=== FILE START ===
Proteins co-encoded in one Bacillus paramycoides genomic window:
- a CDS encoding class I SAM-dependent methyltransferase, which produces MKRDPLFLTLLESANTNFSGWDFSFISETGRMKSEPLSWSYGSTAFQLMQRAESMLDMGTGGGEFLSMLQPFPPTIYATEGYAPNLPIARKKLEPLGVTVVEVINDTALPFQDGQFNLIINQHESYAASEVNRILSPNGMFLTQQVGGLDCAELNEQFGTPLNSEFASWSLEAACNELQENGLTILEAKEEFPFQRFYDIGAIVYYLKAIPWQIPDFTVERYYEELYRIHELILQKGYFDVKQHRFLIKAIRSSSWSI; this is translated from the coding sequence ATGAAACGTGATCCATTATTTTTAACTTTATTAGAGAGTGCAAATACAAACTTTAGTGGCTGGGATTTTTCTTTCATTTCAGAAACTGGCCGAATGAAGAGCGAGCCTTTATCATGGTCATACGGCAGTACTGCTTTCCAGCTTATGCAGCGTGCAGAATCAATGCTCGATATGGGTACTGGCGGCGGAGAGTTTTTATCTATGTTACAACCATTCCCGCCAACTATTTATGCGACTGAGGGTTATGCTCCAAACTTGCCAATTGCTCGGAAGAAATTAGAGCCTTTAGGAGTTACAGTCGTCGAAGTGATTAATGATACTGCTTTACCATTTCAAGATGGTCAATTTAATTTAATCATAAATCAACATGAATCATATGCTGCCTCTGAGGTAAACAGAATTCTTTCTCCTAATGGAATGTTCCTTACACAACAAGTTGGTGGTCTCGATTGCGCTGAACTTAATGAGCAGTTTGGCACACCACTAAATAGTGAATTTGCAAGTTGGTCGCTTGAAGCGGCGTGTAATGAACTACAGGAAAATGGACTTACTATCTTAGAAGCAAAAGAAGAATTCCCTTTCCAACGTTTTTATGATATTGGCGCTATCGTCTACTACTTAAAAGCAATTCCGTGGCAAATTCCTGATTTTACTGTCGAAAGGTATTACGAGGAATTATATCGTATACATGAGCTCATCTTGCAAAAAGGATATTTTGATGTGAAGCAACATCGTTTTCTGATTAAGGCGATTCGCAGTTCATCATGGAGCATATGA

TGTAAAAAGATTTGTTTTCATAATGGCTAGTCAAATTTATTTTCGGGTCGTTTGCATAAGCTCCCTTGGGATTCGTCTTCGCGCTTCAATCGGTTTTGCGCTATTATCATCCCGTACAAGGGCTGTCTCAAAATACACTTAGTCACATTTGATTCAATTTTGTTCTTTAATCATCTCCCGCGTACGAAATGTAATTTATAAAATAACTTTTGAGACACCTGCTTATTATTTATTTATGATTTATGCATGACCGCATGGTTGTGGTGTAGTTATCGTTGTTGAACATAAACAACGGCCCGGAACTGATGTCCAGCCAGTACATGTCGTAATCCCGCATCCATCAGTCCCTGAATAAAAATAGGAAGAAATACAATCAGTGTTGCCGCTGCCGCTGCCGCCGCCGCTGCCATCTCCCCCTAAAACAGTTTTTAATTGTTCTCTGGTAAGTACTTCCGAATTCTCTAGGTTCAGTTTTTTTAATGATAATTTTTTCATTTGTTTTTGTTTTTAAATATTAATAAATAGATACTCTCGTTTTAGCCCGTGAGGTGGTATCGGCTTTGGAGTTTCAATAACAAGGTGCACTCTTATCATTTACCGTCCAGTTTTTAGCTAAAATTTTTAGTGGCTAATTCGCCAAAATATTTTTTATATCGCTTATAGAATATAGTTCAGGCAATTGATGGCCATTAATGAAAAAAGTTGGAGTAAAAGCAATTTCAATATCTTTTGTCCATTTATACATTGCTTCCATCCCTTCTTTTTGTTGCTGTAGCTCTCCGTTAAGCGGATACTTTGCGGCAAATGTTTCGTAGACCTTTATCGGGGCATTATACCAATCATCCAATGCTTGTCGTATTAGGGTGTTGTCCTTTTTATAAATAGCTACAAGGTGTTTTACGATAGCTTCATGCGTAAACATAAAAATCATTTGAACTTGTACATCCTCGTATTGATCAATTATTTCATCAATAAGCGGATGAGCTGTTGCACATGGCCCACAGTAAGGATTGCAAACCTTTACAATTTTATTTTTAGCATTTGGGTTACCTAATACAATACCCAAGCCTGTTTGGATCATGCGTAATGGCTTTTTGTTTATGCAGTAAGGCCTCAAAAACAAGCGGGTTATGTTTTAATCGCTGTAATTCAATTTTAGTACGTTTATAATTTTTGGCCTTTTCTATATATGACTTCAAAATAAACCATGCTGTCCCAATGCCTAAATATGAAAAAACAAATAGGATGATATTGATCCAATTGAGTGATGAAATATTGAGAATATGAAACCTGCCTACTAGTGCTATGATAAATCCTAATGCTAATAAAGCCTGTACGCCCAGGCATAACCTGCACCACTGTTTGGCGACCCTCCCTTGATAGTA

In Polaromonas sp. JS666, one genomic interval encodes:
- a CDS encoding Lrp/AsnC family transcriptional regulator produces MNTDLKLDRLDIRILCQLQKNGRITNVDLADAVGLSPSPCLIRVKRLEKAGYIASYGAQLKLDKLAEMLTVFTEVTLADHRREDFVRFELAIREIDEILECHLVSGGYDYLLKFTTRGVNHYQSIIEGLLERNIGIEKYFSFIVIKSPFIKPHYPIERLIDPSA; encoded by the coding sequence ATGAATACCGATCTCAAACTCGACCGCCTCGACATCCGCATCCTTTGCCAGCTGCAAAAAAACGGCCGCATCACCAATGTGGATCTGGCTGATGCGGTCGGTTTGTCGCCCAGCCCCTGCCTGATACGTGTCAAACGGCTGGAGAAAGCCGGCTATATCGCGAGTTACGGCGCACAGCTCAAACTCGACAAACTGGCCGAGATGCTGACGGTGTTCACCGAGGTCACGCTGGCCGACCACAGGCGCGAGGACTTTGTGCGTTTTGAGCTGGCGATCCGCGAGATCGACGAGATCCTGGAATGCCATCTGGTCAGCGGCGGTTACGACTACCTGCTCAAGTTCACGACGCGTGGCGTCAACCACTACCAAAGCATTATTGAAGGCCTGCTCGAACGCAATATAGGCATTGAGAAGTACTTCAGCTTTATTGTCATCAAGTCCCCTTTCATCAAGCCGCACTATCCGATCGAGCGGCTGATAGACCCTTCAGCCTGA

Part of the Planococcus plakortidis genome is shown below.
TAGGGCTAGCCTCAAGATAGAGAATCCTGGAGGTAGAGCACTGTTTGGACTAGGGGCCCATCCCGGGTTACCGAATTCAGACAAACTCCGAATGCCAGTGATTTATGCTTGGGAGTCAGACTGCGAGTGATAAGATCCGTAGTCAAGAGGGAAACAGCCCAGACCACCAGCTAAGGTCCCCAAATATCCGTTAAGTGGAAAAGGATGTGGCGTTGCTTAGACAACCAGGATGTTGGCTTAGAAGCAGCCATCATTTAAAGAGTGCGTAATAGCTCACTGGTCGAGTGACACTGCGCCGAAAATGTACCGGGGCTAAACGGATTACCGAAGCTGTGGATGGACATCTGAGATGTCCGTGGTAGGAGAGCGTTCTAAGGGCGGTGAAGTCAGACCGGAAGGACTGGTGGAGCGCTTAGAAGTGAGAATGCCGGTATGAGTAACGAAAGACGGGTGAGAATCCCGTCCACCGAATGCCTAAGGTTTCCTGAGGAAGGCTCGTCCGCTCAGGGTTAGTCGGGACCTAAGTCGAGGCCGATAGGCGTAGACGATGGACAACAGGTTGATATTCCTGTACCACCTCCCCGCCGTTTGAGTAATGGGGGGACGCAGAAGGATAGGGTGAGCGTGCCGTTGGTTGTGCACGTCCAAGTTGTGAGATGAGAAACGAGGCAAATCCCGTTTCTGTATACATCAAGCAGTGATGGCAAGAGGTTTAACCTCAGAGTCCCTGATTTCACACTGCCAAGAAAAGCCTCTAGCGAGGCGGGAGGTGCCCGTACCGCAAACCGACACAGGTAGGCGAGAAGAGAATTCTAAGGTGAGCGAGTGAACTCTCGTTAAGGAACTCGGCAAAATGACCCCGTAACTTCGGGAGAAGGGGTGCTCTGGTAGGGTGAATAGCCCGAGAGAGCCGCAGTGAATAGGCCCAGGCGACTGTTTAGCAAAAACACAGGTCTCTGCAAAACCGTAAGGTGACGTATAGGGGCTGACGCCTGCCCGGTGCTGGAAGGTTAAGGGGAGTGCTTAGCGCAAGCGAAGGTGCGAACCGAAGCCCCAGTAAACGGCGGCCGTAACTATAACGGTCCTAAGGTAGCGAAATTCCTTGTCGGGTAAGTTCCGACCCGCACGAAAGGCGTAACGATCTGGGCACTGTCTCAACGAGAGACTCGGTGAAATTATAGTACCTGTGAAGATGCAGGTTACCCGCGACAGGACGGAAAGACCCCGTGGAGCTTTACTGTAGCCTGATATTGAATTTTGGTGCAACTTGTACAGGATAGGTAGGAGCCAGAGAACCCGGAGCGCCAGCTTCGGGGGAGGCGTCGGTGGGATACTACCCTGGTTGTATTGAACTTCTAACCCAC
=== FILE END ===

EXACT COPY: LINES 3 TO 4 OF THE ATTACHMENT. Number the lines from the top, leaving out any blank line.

TGTAAAAAGATTTGTTTTCATAATGGCTAGTCAAATTTATTTTCGGGTCGTTTGCATAAGCTCCCTTGGGATTCGTCTTCGCGCTTCAATCGGTTTTGCGCTATTATCATCCCGTACAAGGGCTGTCTCAAAATACACTTAGTCACATTTGATTCAATTTTGTTCTTTAATCATCTCCCGCGTACGAAATGTAATTTATAAAATAACTTTTGAGACACCTGCTTATTATTTATTTATGATTTATGCATGACCGCATGGTTGTGGTGTAGTTATCGTTGTTGAACATAAACAACGGCCCGGAACTGATGTCCAGCCAGTACATGTCGTAATCCCGCATCCATCAGTCCCTGAATAAAAATAGGAAGAAATACAATCAGTGTTGCCGCTGCCGCTGCCGCCGCCGCTGCCATCTCCCCCTAAAACAGTTTTTAATTGTTCTCTGGTAAGTACTTCCGAATTCTCTAGGTTCAGTTTTTTTAATGATAATTTTTTCATTTGTTTTTGTTTTTAAATATTAATAAATAGATACTCTCGTTTTAGCCCGTGAGGTGGTATCGGCTTTGGAGTTTCAATAACAAGGTGCACTCTTATCATTTACCGTCCAGTTTTTAGCTAAAATTTTTAGTGGCTAATTCGCCAAAATATTTTTTATATCGCTTATAGAATATAGTTCAGGCAATTGATGGCCATTAATGAAAAAAGTTGGAGTAAAAGCAATTTCAATATCTTTTGTCCATTTATACATTGCTTCCATCCCTTCTTTTTGTTGCTGTAGCTCTCCGTTAAGCGGATACTTTGCGGCAAATGTTTCGTAGACCTTTATCGGGGCATTATACCAATCATCCAATGCTTGTCGTATTAGGGTGTTGTCCTTTTTATAAATAGCTACAAGGTGTTTTACGATAGCTTCATGCGTAAACATAAAAATCATTTGAACTTGTACATCCTCGTATTGATCAATTATTTCATCAATAAGCGGATGAGCTGTTGCACATGGCCCACAGTAAGGATTGCAAACCTTTACAATTTTATTTTTAGCATTTGGGTTACCTAATACAATACCCAAGCCTGTTTGGATCATGCGTAATGGCTTTTTGTTTATGCAGTAAGGCCTCAAAAACAAGCGGGTTATGTTTTAATCGCTGTAATTCAATTTTAGTACGTTTATAATTTTTGGCCTTTTCTATATATGACTTCAAAATAAACCATGCTGTCCCAATGCCTAAATATGAAAAAACAAATAGGATGATATTGATCCAATTGAGTGATGAAATATTGAGAATATGAAACCTGCCTACTAGTGCTATGATAAATCCTAATGCTAATAAAGCCTGTACGCCCAGGCATAACCTGCACCACTGTTTGGCGACCCTCCCTTGATAGTA

In Polaromonas sp. JS666, one genomic interval encodes: